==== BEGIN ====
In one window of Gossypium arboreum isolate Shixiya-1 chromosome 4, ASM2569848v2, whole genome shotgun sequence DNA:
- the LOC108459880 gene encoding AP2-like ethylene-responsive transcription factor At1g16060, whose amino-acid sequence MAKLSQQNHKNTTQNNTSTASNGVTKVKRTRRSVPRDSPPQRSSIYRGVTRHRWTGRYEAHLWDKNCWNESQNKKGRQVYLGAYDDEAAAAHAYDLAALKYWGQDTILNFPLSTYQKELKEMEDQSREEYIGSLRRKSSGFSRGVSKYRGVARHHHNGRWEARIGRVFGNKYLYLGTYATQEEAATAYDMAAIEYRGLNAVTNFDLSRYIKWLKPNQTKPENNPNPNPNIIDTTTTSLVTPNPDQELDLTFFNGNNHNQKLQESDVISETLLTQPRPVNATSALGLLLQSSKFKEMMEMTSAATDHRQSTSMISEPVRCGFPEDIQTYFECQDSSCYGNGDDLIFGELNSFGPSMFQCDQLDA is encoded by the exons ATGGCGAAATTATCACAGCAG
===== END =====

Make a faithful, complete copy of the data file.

In one window of Gossypium arboreum isolate Shixiya-1 chromosome 4, ASM2569848v2, whole genome shotgun sequence DNA:
- the LOC108459880 gene encoding AP2-like ethylene-responsive transcription factor At1g16060, whose amino-acid sequence MAKLSQQNHKNTTQNNTSTASNGVTKVKRTRRSVPRDSPPQRSSIYRGVTRHRWTGRYEAHLWDKNCWNESQNKKGRQVYLGAYDDEAAAAHAYDLAALKYWGQDTILNFPLSTYQKELKEMEDQSREEYIGSLRRKSSGFSRGVSKYRGVARHHHNGRWEARIGRVFGNKYLYLGTYATQEEAATAYDMAAIEYRGLNAVTNFDLSRYIKWLKPNQTKPENNPNPNPNIIDTTTTSLVTPNPDQELDLTFFNGNNHNQKLQESDVISETLLTQPRPVNATSALGLLLQSSKFKEMMEMTSAATDHRQSTSMISEPVRCGFPEDIQTYFECQDSSCYGNGDDLIFGELNSFGPSMFQCDQLDA is encoded by the exons ATGGCGAAATTATCACAGCAG